How many meanings does this word have?
Usually 2. "I am" and "they are." Some Italian speakers also use it as an alternate to suono, meaning "sound."
Some Italian speakers also use it as an alternate to suono, meaning "sound."
This is either found in archaic Italian (since the word sprang from Latin sonus ), or in varieties of the spoken language tinged with local dialects (regional Italian) in which the archaic form of the word has lingered.
Also, the "they are" form can be used as a formal way of saying "you are" to more than one person.
In modern Italian, the third person plural is not typically used for the formal you plural, unlike in Spanish, for example. The third person singular (Lei) is used for the formal you singular, but the plural is almost always "voi," regardless of whether it is in a formal or informal context.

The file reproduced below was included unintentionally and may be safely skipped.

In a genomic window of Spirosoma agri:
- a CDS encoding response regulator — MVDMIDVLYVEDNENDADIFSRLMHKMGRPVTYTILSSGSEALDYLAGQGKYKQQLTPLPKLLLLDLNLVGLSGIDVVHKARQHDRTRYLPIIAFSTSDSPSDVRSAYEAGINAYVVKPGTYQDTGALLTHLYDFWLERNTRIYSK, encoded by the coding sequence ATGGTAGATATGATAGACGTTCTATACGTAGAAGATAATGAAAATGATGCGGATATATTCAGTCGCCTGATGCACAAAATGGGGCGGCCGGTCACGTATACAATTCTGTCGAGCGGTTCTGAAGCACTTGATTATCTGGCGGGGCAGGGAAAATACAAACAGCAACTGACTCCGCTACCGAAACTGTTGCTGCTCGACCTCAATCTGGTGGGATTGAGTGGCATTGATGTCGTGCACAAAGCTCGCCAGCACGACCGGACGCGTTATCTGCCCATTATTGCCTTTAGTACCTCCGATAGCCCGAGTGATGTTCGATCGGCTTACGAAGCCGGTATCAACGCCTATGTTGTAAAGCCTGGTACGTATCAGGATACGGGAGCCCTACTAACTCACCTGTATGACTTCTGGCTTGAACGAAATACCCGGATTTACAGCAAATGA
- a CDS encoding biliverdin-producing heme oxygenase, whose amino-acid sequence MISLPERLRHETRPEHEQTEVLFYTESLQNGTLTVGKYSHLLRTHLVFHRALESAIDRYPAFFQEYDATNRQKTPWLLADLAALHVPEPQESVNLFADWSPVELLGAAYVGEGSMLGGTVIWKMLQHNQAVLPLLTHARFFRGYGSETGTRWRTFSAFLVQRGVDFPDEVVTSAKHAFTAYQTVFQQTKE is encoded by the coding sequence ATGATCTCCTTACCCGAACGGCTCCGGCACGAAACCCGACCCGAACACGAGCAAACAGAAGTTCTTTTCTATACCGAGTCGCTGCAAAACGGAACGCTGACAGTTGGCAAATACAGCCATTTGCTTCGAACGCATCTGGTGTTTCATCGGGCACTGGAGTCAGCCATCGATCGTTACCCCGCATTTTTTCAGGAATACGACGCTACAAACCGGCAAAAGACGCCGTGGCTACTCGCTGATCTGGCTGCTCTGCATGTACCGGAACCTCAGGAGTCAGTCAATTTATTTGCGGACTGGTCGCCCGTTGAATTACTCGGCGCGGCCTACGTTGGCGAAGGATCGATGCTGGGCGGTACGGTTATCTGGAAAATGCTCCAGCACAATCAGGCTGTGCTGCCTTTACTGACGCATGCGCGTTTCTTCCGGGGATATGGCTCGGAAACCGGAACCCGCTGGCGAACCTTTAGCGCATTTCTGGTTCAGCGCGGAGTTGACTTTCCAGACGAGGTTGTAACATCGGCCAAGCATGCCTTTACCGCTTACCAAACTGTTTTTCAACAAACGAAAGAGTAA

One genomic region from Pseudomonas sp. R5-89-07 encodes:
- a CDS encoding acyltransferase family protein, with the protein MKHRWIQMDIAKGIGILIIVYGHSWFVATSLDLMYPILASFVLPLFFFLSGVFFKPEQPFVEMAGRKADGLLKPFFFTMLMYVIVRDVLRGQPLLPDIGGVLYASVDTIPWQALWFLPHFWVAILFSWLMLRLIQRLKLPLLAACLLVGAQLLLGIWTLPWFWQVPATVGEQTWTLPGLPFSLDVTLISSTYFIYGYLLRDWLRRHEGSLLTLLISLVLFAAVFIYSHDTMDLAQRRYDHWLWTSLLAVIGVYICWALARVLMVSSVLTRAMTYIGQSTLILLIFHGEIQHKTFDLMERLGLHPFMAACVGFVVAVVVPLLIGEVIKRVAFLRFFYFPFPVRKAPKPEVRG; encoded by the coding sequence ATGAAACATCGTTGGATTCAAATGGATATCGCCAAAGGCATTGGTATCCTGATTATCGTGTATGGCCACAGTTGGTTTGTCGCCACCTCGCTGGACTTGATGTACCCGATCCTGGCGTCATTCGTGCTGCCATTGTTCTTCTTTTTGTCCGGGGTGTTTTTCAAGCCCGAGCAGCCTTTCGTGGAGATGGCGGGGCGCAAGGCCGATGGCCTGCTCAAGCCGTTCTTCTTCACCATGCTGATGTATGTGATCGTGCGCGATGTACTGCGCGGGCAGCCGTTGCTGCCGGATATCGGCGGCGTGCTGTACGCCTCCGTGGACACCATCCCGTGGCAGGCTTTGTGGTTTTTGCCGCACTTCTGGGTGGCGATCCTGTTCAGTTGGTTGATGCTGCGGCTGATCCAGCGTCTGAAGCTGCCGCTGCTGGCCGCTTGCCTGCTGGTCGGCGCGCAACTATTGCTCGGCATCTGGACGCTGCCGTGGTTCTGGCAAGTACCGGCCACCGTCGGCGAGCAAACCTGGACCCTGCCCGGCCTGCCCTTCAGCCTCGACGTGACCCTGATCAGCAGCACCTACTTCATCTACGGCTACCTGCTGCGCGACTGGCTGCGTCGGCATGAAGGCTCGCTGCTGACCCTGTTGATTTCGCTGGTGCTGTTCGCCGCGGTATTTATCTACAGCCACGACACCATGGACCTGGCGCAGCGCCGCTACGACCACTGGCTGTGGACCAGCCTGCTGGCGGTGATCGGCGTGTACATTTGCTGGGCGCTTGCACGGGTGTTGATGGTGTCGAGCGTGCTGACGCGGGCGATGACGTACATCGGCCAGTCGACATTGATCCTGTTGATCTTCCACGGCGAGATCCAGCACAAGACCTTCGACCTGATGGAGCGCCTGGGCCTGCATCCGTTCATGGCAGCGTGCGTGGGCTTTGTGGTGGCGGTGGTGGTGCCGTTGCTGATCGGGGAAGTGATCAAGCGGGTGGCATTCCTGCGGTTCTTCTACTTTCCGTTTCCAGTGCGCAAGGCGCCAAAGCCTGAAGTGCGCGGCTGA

Yeah, I think most usages of Loro for "you" that I've seen have been in novels or short stories written in the mid 20th Century or earlier. Alberto Moravia used it a lot, but he also liked to use pronouns like egli and ella that I don't think I've ever heard a present-day Italian person use :)
In formal contexts, Loro for a plural "you" is still used, albeit rather seldom.
A learner will barely ever happen to hear the Loro scheme in everyday's conversation but, for instance, the staff of a posh restaurant, or the concierge of a five-star hotel should always address guests using the Loro scheme.
The expression Lor Signori (sometimes spelt Lorsignori) was commonly used instead of saying simply Loro, which at a formal level may sound too abrupt.
Nowadays this scheme has become more and more infrequent, following a general decline of formal manners.
But in some cases Lor Signori is used in a humorous way, for addressing or greeting friends in an overly formal tone.
Thank You. I would say you are right, but I thought this morning there were several other ways, can't remember all now, but next time will post here. Just realized that this Q&A section was available